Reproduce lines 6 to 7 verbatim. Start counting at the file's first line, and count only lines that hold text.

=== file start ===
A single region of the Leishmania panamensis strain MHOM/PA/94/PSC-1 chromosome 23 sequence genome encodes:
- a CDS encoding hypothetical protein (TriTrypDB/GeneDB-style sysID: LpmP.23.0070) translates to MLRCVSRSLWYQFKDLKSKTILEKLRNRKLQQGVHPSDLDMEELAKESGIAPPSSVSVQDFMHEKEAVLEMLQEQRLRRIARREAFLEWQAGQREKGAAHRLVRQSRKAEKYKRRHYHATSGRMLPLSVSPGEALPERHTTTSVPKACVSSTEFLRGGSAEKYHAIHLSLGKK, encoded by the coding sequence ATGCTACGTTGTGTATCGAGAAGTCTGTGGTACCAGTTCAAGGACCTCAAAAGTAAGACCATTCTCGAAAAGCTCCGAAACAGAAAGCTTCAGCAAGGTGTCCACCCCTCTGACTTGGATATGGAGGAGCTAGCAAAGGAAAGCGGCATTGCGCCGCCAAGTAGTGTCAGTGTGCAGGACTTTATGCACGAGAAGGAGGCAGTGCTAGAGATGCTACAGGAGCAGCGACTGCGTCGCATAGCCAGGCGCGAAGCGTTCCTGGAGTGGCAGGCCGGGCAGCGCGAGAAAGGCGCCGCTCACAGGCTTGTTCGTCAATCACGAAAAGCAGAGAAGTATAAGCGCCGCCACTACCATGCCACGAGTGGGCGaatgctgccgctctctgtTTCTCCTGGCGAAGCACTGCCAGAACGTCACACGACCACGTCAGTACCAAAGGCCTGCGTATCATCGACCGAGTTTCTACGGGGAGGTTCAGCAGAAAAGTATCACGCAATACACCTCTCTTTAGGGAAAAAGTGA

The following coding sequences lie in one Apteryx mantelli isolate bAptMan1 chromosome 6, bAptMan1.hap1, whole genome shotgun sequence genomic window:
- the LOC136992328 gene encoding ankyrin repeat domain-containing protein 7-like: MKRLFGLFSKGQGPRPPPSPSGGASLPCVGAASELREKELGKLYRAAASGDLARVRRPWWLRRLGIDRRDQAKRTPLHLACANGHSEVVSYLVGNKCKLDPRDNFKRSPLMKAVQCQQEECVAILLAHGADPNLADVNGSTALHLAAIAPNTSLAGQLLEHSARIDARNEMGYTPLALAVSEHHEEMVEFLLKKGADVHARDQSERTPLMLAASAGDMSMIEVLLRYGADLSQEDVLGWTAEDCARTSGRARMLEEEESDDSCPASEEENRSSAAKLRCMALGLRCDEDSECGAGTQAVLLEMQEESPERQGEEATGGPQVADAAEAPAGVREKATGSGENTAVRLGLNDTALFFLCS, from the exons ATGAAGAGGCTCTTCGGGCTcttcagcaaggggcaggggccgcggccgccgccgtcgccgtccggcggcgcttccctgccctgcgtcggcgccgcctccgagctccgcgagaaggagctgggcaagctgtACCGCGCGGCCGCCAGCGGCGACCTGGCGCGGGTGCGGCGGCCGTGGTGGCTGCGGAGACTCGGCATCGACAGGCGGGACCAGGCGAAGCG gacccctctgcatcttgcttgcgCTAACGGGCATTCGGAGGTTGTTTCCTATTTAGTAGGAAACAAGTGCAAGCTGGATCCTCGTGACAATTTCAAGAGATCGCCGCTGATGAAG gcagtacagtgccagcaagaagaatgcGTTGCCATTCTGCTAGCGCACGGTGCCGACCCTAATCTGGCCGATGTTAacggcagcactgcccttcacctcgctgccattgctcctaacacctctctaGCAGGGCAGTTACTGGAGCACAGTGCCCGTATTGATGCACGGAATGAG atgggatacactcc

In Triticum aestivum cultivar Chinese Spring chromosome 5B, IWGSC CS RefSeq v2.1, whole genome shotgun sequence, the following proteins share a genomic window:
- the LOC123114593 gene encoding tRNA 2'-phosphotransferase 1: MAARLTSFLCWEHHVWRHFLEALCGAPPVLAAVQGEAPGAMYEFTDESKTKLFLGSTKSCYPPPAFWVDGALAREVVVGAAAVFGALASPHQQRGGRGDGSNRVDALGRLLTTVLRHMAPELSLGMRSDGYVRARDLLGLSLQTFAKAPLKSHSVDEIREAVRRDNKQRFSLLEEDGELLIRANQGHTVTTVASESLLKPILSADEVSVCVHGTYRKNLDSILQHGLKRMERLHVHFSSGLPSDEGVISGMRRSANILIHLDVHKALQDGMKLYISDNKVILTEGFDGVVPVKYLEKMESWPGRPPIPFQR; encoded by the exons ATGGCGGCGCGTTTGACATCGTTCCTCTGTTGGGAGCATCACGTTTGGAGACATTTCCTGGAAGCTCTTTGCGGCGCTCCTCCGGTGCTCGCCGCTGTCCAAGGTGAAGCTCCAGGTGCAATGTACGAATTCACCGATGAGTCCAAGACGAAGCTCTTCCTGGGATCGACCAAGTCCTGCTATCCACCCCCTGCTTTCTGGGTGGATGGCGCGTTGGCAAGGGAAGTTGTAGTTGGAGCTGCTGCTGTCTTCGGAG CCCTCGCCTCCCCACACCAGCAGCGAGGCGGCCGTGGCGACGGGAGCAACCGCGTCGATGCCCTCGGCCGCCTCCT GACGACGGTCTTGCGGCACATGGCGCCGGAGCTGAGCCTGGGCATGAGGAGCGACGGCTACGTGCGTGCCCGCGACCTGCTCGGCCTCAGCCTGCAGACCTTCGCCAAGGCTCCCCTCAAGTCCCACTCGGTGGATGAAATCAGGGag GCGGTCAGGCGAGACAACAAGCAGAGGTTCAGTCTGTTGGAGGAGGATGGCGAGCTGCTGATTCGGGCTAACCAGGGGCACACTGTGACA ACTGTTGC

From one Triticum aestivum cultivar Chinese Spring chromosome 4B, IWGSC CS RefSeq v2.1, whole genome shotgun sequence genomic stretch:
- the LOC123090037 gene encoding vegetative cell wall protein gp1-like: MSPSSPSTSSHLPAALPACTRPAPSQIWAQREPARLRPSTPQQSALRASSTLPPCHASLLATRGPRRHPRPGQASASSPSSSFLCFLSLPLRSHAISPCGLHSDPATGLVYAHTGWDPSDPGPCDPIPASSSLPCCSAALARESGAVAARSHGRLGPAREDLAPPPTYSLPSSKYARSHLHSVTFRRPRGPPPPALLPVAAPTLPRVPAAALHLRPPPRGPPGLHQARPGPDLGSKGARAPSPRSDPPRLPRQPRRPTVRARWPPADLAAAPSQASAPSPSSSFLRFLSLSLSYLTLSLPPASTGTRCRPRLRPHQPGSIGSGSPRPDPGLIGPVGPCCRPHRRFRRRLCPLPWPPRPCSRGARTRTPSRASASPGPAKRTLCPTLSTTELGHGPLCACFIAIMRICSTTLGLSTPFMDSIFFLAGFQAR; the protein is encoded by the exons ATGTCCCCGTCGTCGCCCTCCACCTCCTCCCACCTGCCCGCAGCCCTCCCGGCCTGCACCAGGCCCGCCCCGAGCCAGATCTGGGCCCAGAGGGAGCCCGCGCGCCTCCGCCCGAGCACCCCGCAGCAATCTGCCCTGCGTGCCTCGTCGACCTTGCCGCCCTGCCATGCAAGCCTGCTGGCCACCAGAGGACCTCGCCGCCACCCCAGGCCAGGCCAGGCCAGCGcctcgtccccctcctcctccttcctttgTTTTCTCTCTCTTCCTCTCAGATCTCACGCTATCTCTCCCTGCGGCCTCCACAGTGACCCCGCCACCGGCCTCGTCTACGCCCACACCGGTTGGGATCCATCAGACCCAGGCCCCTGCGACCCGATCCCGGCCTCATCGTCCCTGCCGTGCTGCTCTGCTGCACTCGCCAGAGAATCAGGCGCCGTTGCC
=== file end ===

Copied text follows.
- the LOC123114593 gene encoding tRNA 2'-phosphotransferase 1: MAARLTSFLCWEHHVWRHFLEALCGAPPVLAAVQGEAPGAMYEFTDESKTKLFLGSTKSCYPPPAFWVDGALAREVVVGAAAVFGALASPHQQRGGRGDGSNRVDALGRLLTTVLRHMAPELSLGMRSDGYVRARDLLGLSLQTFAKAPLKSHSVDEIREAVRRDNKQRFSLLEEDGELLIRANQGHTVTTVASESLLKPILSADEVSVCVHGTYRKNLDSILQHGLKRMERLHVHFSSGLPSDEGVISGMRRSANILIHLDVHKALQDGMKLYISDNKVILTEGFDGVVPVKYLEKMESWPGRPPIPFQR; encoded by the exons ATGGCGGCGCGTTTGACATCGTTCCTCTGTTGGGAGCATCACGTTTGGAGACATTTCCTGGAAGCTCTTTGCGGCGCTCCTCCGGTGCTCGCCGCTGTCCAAGGTGAAGCTCCAGGTGCAATGTACGAATTCACCGATGAGTCCAAGACGAAGCTCTTCCTGGGATCGACCAAGTCCTGCTATCCACCCCCTGCTTTCTGGGTGGATGGCGCGTTGGCAAGGGAAGTTGTAGTTGGAGCTGCTGCTGTCTTCGGAG CCCTCGCCTCCCCACACCAGCAGCGAGGCGGCCGTGGCGACGGGAGCAACCGCGTCGATGCCCTCGGCCGCCTCCT GACGACGGTCTTGCGGCACATGGCGCCGGAGCTGAGCCTGGGCATGAGGAGCGACGGCTACGTGCGTGCCCGCGACCTGCTCGGCCTCAGCCTGCAGACCTTCGCCAAGGCTCCCCTCAAGTCCCACTCGGTGGATGAAATCAGGGag GCGGTCAGGCGAGACAACAAGCAGAGGTTCAGTCTGTTGGAGGAGGATGGCGAGCTGCTGATTCGGGCTAACCAGGGGCACACTGTGACA ACTGTTGC

From one Triticum aestivum cultivar Chinese Spring chromosome 4B, IWGSC CS RefSeq v2.1, whole genome shotgun sequence genomic stretch: